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Yale SACNAS chapter wins 2nd award for supporting students underrepresented in STEM

The Yale chapter of Society for Advancement of Chicanos/Hispanics and Native Americans in Science (SACNAS), just entering its fourth year, received its second chapter award at the SACNAS Award Ceremony on October 13. The organization is tasked with supporting underrepresented students in STEM through professional development, student mentorship, and an outreach program to the New Haven community.

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  • Black eugenics focus of next History of Science and Medicine talk

    Ayah Nuriddin, PhD, a postdoctoral fellow at Princeton, will be the first to admit that the concept of eugenics — manipulating human reproduction to increase certain desired characteristics — is a loaded one, with a history steeped in racism. But early on in her research career, Nuriddin became fascinated with a lesser-known part of racial science history called Black eugenics. She’ll give a talk on the Black eugenics movement on October 14, 3:45pm as part of a lecture series sponsored by the Program in the History of Science and Medicine at Yale and STEM and Health Equity Advocates at Yale.

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  • Ask tough questions: PhD student Sebastian Diaz

    Sebastian Diaz, a PhD student in immunobiology at Yale School of Medicine (YSM), said it’s hard to be among the pioneers, but because medical students from underrepresented backgrounds have pushed for greater emphasis on diversity, equity, and inclusion (DEI) supported by resources “We have a very robust system that is now becoming bigger and bigger every year.”

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  • Diversity, Equity & Inclusion Update (October 2021)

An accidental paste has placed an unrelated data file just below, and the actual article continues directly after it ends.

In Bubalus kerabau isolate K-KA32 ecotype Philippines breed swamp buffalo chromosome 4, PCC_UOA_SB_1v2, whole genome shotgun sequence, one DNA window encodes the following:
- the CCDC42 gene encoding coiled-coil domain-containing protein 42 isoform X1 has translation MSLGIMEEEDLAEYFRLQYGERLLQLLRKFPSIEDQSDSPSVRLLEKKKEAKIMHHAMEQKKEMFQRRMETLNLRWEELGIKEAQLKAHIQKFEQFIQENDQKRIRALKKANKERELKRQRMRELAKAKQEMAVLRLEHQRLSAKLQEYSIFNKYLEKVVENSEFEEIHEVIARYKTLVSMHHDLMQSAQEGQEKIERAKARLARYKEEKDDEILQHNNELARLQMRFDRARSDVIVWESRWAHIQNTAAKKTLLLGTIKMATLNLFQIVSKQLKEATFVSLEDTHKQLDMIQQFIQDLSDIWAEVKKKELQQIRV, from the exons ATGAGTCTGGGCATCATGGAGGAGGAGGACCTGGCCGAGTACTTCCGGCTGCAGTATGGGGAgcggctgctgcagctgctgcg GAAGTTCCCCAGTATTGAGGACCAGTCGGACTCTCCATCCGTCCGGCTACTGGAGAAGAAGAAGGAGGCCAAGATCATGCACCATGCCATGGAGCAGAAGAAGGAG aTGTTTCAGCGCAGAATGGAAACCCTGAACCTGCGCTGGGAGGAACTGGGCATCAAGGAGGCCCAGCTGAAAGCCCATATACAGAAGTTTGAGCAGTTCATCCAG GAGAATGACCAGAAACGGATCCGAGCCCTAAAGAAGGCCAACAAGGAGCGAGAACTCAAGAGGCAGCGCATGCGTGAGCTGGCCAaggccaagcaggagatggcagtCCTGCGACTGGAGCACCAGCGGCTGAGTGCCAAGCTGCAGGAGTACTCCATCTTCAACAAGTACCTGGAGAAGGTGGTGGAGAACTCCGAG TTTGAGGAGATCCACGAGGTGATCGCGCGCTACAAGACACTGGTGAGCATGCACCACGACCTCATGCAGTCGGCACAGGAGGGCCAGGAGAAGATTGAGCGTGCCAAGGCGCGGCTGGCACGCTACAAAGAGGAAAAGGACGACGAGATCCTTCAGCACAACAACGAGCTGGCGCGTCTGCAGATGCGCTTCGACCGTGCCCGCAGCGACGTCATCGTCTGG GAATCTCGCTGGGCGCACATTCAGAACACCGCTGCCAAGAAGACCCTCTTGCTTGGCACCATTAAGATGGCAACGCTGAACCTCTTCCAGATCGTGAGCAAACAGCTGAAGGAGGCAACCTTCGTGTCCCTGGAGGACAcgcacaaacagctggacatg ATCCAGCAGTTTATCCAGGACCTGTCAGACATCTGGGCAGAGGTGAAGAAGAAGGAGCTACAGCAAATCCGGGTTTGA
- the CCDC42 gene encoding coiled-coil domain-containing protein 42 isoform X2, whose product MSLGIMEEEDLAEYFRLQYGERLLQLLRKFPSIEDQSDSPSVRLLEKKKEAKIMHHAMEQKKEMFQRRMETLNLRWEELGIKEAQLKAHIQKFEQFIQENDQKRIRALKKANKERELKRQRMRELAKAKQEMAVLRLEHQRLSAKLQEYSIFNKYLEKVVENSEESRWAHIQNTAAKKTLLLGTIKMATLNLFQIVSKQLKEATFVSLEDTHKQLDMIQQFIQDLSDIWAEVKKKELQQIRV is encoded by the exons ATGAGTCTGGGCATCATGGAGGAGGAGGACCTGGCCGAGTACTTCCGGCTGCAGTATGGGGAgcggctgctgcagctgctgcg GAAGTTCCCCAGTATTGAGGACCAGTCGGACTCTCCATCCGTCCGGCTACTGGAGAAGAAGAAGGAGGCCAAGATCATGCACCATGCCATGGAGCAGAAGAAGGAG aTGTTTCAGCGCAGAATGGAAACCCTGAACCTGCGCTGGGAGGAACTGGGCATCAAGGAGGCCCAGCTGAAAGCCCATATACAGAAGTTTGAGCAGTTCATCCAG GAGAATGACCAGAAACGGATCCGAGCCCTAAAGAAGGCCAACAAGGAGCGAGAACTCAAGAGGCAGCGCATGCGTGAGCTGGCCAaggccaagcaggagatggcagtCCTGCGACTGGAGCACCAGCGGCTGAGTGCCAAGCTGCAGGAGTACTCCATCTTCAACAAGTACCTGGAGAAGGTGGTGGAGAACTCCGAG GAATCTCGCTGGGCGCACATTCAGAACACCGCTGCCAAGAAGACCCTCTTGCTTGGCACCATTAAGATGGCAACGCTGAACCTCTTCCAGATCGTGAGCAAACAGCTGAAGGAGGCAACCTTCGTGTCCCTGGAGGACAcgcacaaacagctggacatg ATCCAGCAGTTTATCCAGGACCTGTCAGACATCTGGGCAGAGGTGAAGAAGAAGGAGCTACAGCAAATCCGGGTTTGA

The fall semester is well underway, and one of the highlights for me, personally, is the opportunity to welcome the new faculty at the new faculty orientation. Together with my colleagues Aba Black, MD and Darin Latimore, MD, we introduced a few concepts of diversity, equity and inclusion.

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  • Gender advocacy leads to major recognition for Yale oncologist Pamela Kunz, MD

    Pamela Kunz, MD, was recently recognized as the 2021 Woman Oncologist of the Year by Women Leaders in Oncology for her commitment to advancing diversity, equity, and inclusion (DEI) through her research, committee leadership, and talks. “My advocacy is what is being recognized,” Kunz said, “To have the award acknowledge my DEI efforts is really meaningful.”

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  • Learning what’s possible: Daniel Colón-Ríos

    Second year MD/PhD student Daniel Colón-Ríos first came to Yale the summer after his sophomore year, when he was a student at the University of Puerto Rico — Mayaguez Campus studying chemistry. During a summer research program run by Yale School of Medicine’s Office of Diversity, Equity, and Inclusion, now known as the Yale Biomed Amgen Scholars Program, he worked in the lab of Faye Rogers, PhD, associate professor of therapeutic radiology and associate director of the MD/PhD program. “I got a concrete perspective on what the MD/PhD program is, and I came back the next summer and decided to apply to programs in the U.S.,” Colón-Ríos said.

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  • A Path Marked by “Firsts”: Marietta Vazquez, MD

    Marietta Vazquez, MD, professor of pediatrics and associate dean for medical student diversity, carved her own path. Her last 27 years have been marked by hard work, personal and professional growth, and a return to her roots. Along her path, she earned a lot of “firsts,” becoming the first Latina to be named by the U.S. Secretary of the Department of Health and Human Services to be a voting member of the Advisory Committee on Immunization Practices, responsible for developing vaccine policy; the first Latina Vice Chair in the department of Pediatrics; and now the first Latina to be named Associate Dean at Yale School of Medicine.

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